06 September 2005
Methodist President writes to Tessa Jowell over alcohol concerns
The Revd Tom Stuckey, President of the Methodist Conference for
2005/6, has written to the Rt Hon Tessa Jowell MP, Secretary of
State for Culture, Media and Sport, to express concerns about two
areas of the Licensing Act. The full text of the letter is
Dear Ms Jowell
I am writing on behalf of the Methodist Church to express our concern about the levels of alcohol consumption in this country and the possible consequences of the Licensing Act due to come into effect in November 2005.
We are sympathetic to many of the aims of the Licensing Act, particularly the articulation in the licensing objectives of the need to prevent crime, disorder and public nuisance, and to protect children. We also support the increased powers for police to close down problem venues.
We recognise that, contrary to media reports, the Act is not about the licensing of 24 hour drinking, and have stated from the beginning that staggering closing hours could assist with the prevention of disorder.
However we have become increasingly concerned with two aspects of the Act.
Firstly we are concerned that the Government is pressing ahead with measures that increase the availability of alcohol, especially given the rise in a culture of binge drinking, the increasing costs of chronic and binge drinking to the NHS, and the levels of crime fuelled by alcohol.
Although many people will aspire to a more 'continental' drinking culture, such a culture change will not be brought about by legislative action. Research suggests that excessive drinking is tackled by restricting the availability of alcohol and raising the price of it. We are also aware of the serious concerns that have been expressed by magistrates, the police and senior persons within the NHS regarding the possible negative consequences of elements of the Act on the wider community. We are concerned that the Government is proceeding with legislation that will result in an increase in the availability of alcohol, at a time when alcohol has become increasingly affordable, relative to personal wealth, over the last decade.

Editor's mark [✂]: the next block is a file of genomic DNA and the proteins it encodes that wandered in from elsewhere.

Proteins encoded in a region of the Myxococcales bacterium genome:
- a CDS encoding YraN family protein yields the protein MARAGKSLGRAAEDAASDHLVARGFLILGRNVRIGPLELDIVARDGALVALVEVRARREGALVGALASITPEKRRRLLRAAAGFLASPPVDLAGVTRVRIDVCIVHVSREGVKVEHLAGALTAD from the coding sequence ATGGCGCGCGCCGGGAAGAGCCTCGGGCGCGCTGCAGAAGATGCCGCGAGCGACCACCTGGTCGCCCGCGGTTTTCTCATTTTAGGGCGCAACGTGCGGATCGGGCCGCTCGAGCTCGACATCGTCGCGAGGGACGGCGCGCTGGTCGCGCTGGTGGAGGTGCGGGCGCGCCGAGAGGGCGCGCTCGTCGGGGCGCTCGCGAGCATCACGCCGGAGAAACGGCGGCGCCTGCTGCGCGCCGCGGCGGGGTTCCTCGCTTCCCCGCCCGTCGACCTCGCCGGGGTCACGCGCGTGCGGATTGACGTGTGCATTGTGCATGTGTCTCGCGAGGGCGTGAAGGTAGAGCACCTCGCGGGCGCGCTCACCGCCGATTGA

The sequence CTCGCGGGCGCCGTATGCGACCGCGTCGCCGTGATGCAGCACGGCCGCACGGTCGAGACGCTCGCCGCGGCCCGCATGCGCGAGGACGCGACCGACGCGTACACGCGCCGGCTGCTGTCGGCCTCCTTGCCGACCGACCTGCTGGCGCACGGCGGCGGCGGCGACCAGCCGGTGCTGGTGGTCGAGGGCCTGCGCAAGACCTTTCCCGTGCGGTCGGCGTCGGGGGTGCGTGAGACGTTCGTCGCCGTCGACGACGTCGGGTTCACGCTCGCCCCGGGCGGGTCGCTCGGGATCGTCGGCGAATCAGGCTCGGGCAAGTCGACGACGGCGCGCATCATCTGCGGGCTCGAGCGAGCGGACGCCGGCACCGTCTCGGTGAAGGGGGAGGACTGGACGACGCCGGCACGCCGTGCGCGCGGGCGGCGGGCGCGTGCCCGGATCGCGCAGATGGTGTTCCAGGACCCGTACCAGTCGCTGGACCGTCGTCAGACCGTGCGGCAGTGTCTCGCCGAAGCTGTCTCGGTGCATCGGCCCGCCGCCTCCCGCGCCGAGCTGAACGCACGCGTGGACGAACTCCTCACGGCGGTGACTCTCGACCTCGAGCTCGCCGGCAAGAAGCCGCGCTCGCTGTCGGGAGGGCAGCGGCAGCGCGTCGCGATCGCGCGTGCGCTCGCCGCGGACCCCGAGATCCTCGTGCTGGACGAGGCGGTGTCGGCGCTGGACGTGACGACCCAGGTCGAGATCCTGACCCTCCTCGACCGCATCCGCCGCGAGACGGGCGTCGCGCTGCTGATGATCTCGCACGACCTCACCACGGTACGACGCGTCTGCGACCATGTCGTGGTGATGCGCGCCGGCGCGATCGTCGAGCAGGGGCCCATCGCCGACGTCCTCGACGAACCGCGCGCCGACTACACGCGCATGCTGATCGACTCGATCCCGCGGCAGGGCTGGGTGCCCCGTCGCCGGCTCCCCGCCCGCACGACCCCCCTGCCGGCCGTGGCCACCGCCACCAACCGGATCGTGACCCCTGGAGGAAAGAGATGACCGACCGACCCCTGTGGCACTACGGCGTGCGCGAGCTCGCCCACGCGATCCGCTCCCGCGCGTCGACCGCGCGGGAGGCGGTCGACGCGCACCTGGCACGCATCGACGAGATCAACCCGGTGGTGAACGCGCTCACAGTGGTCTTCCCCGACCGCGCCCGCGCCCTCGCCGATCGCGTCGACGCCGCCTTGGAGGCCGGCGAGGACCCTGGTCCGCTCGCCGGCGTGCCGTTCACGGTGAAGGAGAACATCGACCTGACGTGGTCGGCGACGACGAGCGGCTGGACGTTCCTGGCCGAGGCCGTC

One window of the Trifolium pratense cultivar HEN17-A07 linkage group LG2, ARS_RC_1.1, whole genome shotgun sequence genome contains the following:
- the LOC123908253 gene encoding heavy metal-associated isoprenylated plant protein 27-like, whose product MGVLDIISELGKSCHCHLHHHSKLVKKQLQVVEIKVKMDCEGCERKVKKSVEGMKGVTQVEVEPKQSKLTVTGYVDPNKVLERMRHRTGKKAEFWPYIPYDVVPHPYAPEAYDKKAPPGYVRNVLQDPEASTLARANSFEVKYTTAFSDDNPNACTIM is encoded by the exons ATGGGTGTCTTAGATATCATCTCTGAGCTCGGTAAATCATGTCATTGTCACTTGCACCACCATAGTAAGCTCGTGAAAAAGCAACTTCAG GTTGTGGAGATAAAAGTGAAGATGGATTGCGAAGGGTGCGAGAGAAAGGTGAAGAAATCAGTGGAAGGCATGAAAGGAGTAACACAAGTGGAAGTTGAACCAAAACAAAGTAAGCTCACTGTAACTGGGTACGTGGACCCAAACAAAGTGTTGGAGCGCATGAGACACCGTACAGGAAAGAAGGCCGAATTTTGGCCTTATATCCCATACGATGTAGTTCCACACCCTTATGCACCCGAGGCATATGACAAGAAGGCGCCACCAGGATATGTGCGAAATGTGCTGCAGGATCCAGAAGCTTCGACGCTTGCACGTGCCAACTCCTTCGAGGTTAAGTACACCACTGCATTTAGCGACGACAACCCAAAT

Secondly the Government has always claimed that the Act will give local people a far greater say over licensing decisions in their area, through the ability to make representations as interested parties in licensing applications. However we are concerned that there has been insufficient public education, combined with a very short timescale for residents to spot applications and put together a representation. Few people realise that unless representations are received, licence applications are granted, subject to mandatory requirements. The public outcry over the forthcoming implementation of the Licensing Act demonstrates that people are far from feeling empowered by the new legislation.
These two concerns therefore lead us to ask the Government whether it would consider firstly restricting the flexibility of the new opening hours whilst excessive alcohol consumption is of such a concern, and implementing other non- legislative measures to improve our drinking culture, and secondly increasing the real influence that local people will have over the licensing process.
The Methodist Church has long been concerned about the impact of problem drinking and demonstrated its willingness to co-operate with Government where possible. Our representatives met with you and with officials during the passage of the Act through Parliament. We participated in the consultation around the National Alcohol Harm Reduction Strategy, and we were encouraged by the comprehensive recommendations which came out of this study. We produced a study guide for members Ð 'One too manyÉ?' - outlining the implications of the Licensing Act and other Government initiatives and suggesting ways members could respond. And in December there will be a Methodist-led conference for churches and individuals working with people who abuse drugs and alcohol.
We hope therefore that you will take seriously our concerns about the Licensing Act.
I look forward to hearing from you
The Revd Tom Stuckey